Heather Colbert working in ESCAC in Teresa near Barcelona

Can you tell us about yourself and your work as a stop motion animator and model maker. What’s your background and how did you get into animatio
I came to animation through illustration. I studied at Anglia Ruskin University in Cambridge; my degree was in Illustration and animation but it wasn’t until the third year that I had the opportunity to try stop motion and find my passion there. I had always loved hand made animation such as Bagpuss and The Clangers, made by Small Films. Seeing films like “The Maker” by Zealous Creative as a student made me want to create animated worlds of my own.


You recently directed and animated the official music video for ‘Dolly Said No to Elvis’ by Mark Nevin. Can you tell us more about this?

This was my third animation commission, and I had recently been part of an intensive stop motion workshop in Budapest, run by Joseph Wallace and Péter Vácz, so I wanted to really push myself and create something more ambitious than my first music video, Bibimbap, for Ori Dagan.  “Dolly Said No to Elvis” was created in two months, and I set up a makeshift studio in my grandmother’s dining room.

Part of the set from ‘Dolly Said No to Elvis’
What was the most challenging part of the process of making the animation?
The short time scale was a real challenge, as I had not made 3.5 minutes of stop motion animation in two months before, but I think these intense schedules have helped improve my ‘big picture’ thinking; managing the whole project solo, and making sure it is delivered on time. (When I worked on illustrations in my degree I would very easily get lost in fine detail, which was very enjoyable, but not great for developing time keeping skills!) Also the intense and solitary nature of these projects is not very good for the mental health! So I am enjoying the different discipline of being a part of bigger projects at the moment.
Puppet development sketches

How do you get your ideas? Who or what is your inspiration?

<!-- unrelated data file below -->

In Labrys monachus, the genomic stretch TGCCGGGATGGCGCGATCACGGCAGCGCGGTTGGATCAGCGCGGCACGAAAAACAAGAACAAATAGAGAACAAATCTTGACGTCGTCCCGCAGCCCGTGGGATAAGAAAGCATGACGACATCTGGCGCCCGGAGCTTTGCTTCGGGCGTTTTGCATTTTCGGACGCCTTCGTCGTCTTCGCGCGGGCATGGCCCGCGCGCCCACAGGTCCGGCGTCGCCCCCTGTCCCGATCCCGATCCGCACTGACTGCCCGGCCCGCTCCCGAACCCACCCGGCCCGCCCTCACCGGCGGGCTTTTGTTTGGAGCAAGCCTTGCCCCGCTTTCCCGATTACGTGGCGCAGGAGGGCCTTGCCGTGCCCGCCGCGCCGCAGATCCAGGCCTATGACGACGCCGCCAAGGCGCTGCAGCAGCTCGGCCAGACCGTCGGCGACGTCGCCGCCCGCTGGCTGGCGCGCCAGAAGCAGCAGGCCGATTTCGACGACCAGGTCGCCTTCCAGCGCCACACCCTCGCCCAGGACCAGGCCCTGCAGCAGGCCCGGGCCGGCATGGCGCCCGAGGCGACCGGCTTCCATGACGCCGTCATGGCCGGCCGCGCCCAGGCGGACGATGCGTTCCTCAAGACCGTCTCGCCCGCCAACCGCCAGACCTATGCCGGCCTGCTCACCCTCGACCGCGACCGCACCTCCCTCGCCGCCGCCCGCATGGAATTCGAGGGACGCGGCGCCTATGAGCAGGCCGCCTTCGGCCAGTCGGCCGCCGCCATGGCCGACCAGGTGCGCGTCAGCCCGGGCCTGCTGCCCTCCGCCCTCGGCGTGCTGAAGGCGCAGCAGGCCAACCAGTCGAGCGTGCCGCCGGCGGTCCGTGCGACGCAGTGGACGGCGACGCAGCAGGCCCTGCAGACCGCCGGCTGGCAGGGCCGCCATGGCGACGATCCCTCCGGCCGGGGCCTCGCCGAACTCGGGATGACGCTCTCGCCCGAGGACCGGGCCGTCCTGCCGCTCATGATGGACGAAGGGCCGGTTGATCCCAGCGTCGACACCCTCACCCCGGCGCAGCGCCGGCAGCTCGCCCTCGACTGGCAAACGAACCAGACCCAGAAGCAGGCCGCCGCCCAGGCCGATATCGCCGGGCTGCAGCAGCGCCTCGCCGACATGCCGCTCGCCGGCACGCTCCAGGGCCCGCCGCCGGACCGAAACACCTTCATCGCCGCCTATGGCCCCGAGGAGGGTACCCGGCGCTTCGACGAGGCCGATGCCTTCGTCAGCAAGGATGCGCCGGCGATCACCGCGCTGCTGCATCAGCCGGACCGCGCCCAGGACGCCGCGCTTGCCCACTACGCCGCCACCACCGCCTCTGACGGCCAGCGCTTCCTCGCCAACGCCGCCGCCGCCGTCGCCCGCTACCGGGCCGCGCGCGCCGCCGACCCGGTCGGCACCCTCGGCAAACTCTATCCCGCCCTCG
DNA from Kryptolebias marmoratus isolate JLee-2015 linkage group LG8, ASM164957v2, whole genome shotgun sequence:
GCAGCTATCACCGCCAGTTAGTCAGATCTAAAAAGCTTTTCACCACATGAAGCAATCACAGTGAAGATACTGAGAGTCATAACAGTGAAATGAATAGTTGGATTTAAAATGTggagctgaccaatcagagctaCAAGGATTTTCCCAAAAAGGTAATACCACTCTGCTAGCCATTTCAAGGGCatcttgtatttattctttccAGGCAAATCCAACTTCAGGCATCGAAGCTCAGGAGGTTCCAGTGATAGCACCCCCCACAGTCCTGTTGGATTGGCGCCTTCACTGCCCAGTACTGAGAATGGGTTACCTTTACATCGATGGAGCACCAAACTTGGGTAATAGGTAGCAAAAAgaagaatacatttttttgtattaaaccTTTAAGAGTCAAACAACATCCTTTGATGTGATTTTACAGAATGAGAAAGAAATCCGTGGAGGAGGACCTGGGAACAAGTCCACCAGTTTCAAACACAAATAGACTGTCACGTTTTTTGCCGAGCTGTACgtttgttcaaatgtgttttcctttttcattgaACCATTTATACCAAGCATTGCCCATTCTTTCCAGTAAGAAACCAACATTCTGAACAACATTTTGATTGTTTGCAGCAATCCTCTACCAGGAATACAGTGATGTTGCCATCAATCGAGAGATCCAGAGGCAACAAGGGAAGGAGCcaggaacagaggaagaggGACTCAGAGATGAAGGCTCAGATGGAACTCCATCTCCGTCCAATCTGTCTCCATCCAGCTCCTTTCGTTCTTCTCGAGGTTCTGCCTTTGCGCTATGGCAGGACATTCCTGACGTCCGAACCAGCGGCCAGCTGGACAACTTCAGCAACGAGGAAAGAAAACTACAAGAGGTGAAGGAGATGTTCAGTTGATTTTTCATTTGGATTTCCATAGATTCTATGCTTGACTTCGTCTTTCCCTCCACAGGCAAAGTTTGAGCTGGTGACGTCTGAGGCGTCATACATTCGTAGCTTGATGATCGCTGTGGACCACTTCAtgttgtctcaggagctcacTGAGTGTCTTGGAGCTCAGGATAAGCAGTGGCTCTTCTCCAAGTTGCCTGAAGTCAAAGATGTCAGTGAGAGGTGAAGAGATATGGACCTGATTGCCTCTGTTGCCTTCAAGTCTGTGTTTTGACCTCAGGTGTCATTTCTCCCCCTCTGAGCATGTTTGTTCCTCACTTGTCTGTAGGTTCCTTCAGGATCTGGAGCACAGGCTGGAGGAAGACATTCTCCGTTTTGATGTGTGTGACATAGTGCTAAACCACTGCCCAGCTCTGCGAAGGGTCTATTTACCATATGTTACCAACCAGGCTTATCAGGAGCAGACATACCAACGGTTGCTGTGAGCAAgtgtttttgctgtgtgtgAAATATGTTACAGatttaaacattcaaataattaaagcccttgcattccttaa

So far, my professional animation experiences have all been music videos, so there is a great deal of inspiration already there as a platform to build up from. But when I have had the chance to think of my own ideas, it comes from many sources. My own work has been led by what I’m curious about at the time, but music often helps me develop the initial idea. For example in my graduation film, Courage to make a Fool, I knew I wanted to make a film about a clown, but it was when I found a track by the ‘Underscore Orkestra – Egyptian Ella’ that I started to build the story – by watching what happened in my head as I listened to their ‘Klezmer’ music.
Puppet from ‘Dolly Said No to Elvis’
Any exciting projects in the pipeline?
At the moment I am in Teresa, near Barcelona, working in ESCAC – alongside Abel Carbajal. We met at the Budapest workshop and since then we have been collaborating on the puppet design for his graduation film. I have joined him and his team out here, and I am working on building the puppets. It has been an amazing experience and I can’t wait to see the little guy in action!

When I get back to the UK, I feel very lucky to be part of the placement scheme at Aardman where I will spend a few weeks in the animation department.  I’m also looking forward to meeting up with the lovely community of animators in Bristol to talk about possible future projects we could work on.

Drawing by Heather Colbert

Find out more about Heather Colbert at her website and keep up-to-date with her latest projects via Instagram and Twitter.